- Pregnancy & Childbirth
- Attachment Parenting
- Family Nutrition
- Family Wellness
1. Inspect toys frequently for sharp edges, splinters, or removable and chokable parts. Safe toys may become unsafe through wear and tear.
2. Avoid toys with dangling strings longer than eight inches.
3. Keep unsafe toys, such as balloons, beads, or chokable blocks out of reach of young children who tend to mouthe objects.
4. Do not allow other children to use loud toys, such as cap guns, around babies, since they may damage hearing.
5. Match the toy with the temperament. If your child is a thrower, get soft cloth or foam toys.
6. Remove dangling crib goys once baby is old enough to push up on his hands and knees.
7. Before buying a toy, bend it a bit to see how breakable the plastic is. Be careful, plastic toys are thin, brittle, and likely to break easily, leaving sharp or jagged edges, such as airplane wings.
8. Avoid letting babies and toddlers play with uninflated balloons, or those that have popped, which can cause choking. Always supervise play with an inflated balloon.
9. Throw away suffocation-causing plastic wrapping as quickly as possible when unpacking toys.
10. Store toys properly. Avoid toy chests with attached lids that can fall on a child and cause injury and strangulation. Toy shelves are much safer and teach the developing child a sense of order.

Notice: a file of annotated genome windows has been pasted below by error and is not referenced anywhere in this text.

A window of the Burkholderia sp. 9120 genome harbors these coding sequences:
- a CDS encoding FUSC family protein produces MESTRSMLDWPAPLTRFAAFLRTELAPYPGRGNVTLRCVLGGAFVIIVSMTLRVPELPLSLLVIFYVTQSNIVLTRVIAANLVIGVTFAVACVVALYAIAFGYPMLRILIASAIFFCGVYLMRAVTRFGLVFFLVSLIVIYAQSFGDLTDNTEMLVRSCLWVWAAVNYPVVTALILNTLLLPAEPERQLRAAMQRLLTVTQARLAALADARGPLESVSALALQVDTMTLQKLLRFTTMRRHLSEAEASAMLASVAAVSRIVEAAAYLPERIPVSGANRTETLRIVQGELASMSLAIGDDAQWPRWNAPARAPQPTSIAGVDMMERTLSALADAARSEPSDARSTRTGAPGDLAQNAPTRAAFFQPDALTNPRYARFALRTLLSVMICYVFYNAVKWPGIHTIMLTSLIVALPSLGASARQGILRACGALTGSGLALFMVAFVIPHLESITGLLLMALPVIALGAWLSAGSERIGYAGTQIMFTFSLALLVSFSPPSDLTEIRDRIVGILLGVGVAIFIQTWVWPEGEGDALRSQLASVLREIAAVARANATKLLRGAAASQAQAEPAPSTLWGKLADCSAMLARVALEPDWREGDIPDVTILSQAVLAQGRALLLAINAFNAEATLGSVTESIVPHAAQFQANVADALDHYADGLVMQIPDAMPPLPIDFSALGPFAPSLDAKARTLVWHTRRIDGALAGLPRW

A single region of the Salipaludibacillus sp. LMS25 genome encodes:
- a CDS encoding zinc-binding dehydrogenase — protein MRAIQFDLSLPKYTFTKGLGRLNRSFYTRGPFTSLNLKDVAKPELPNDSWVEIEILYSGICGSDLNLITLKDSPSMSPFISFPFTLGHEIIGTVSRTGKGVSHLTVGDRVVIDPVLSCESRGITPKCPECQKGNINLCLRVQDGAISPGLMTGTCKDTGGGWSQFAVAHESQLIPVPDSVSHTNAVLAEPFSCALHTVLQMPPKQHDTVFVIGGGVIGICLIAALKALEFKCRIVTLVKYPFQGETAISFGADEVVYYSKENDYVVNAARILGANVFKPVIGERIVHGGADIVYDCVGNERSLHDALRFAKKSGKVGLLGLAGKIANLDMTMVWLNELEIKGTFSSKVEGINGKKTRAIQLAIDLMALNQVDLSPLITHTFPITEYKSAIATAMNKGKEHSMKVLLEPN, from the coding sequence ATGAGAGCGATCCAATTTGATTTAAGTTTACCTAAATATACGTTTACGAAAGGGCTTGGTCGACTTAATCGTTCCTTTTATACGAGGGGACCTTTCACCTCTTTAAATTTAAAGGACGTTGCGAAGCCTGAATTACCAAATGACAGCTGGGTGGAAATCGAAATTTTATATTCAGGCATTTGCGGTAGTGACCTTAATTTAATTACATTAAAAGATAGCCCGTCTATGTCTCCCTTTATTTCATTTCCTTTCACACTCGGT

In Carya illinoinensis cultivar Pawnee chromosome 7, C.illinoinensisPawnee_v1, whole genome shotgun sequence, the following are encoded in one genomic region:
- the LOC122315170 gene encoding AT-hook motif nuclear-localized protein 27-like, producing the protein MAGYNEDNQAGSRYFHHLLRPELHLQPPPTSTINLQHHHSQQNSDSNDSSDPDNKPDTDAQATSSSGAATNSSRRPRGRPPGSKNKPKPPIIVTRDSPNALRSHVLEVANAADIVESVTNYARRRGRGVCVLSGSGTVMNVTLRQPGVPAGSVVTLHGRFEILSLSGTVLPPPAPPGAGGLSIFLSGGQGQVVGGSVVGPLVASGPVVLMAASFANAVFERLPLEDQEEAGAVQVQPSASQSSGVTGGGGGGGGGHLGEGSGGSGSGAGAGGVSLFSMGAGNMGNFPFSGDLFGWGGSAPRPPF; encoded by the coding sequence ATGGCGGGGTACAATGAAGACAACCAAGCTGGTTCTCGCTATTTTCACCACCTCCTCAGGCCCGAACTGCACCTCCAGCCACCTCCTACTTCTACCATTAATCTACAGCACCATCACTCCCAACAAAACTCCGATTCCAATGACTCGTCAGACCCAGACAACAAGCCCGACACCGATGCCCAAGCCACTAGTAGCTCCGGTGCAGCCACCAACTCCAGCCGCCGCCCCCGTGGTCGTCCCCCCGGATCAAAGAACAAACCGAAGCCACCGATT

Toy safety has a double concern – the safety of the toy itself: no sharp edges, no toxic paint, and no little pieces that can fall off; and become a choking hazard. There's also the issue of how a toy is played with and what actually happens to it in your household.
Information on toy packaging will tell you a lot about toy safety. When the label says that a toy is not recommended for children under three, safety is the reason. The toy may have small parts or strings and cords that can cause choking or strangulation. Labels will also warn you if a toy marketed for older children may be hazardous to a younger child. When big brother's toy has lots of little parts, parents must pay special attention so that baby sister doesn't put those pieces in her mouth. Labels will also warn parents about appropriate age groups for toys that require electricity or for toys, such as chemistry sets, that have other dangers.
Parents should be aware of how their children play with their toys. Toys and mobiles suspended over a crib are fine for newborns, but can become dangerous when a baby starts to pull up onto his hands and knees (around five months of age), since baby can get dangerously tangled in the toy. To avoid injuries, children need guidance in playing with toys that are thrown, such as airplanes. New toys often require new rules and close supervision.
Check your children's toys periodically for safety. Make sure there are no sharp edges from parts breaking off. Repair toys promptly or throw them away before someone gets hurt.